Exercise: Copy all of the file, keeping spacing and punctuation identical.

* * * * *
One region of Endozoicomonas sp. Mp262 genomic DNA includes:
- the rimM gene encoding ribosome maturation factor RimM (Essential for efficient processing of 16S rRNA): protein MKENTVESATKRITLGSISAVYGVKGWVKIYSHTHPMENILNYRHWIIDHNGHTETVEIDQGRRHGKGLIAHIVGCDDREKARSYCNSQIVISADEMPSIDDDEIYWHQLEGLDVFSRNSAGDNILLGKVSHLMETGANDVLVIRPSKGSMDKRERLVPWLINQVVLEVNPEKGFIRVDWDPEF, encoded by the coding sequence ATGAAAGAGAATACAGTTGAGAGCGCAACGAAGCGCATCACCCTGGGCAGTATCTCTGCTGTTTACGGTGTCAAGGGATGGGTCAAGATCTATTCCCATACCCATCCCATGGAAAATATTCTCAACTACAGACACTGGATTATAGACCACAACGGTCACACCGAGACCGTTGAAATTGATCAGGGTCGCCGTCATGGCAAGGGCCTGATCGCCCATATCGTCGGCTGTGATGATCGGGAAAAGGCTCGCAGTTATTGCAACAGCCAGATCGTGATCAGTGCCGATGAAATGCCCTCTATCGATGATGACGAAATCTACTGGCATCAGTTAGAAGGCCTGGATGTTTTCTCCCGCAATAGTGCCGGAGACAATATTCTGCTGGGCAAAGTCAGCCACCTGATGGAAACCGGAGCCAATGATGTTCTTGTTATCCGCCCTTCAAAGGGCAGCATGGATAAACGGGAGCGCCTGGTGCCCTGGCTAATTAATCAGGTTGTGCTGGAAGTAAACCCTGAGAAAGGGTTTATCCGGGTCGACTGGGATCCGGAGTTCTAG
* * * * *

One region of Endozoicomonas sp. Mp262 genomic DNA includes:
- the rimM gene encoding ribosome maturation factor RimM (Essential for efficient processing of 16S rRNA): protein MKENTVESATKRITLGSISAVYGVKGWVKIYSHTHPMENILNYRHWIIDHNGHTETVEIDQGRRHGKGLIAHIVGCDDREKARSYCNSQIVISADEMPSIDDDEIYWHQLEGLDVFSRNSAGDNILLGKVSHLMETGANDVLVIRPSKGSMDKRERLVPWLINQVVLEVNPEKGFIRVDWDPEF, encoded by the coding sequence ATGAAAGAGAATACAGTTGAGAGCGCAACGAAGCGCATCACCCTGGGCAGTATCTCTGCTGTTTACGGTGTCAAGGGATGGGTCAAGATCTATTCCCATACCCATCCCATGGAAAATATTCTCAACTACAGACACTGGATTATAGACCACAACGGTCACACCGAGACCGTTGAAATTGATCAGGGTCGCCGTCATGGCAAGGGCCTGATCGCCCATATCGTCGGCTGTGATGATCGGGAAAAGGCTCGCAGTTATTGCAACAGCCAGATCGTGATCAGTGCCGATGAAATGCCCTCTATCGATGATGACGAAATCTACTGGCATCAGTTAGAAGGCCTGGATGTTTTCTCCCGCAATAGTGCCGGAGACAATATTCTGCTGGGCAAAGTCAGCCACCTGATGGAAACCGGAGCCAATGATGTTCTTGTTATCCGCCCTTCAAAGGGCAGCATGGATAAACGGGAGCGCCTGGTGCCCTGGCTAATTAATCAGGTTGTGCTGGAAGTAAACCCTGAGAAAGGGTTTATCCGGGTCGACTGGGATCCGGAGTTCTAG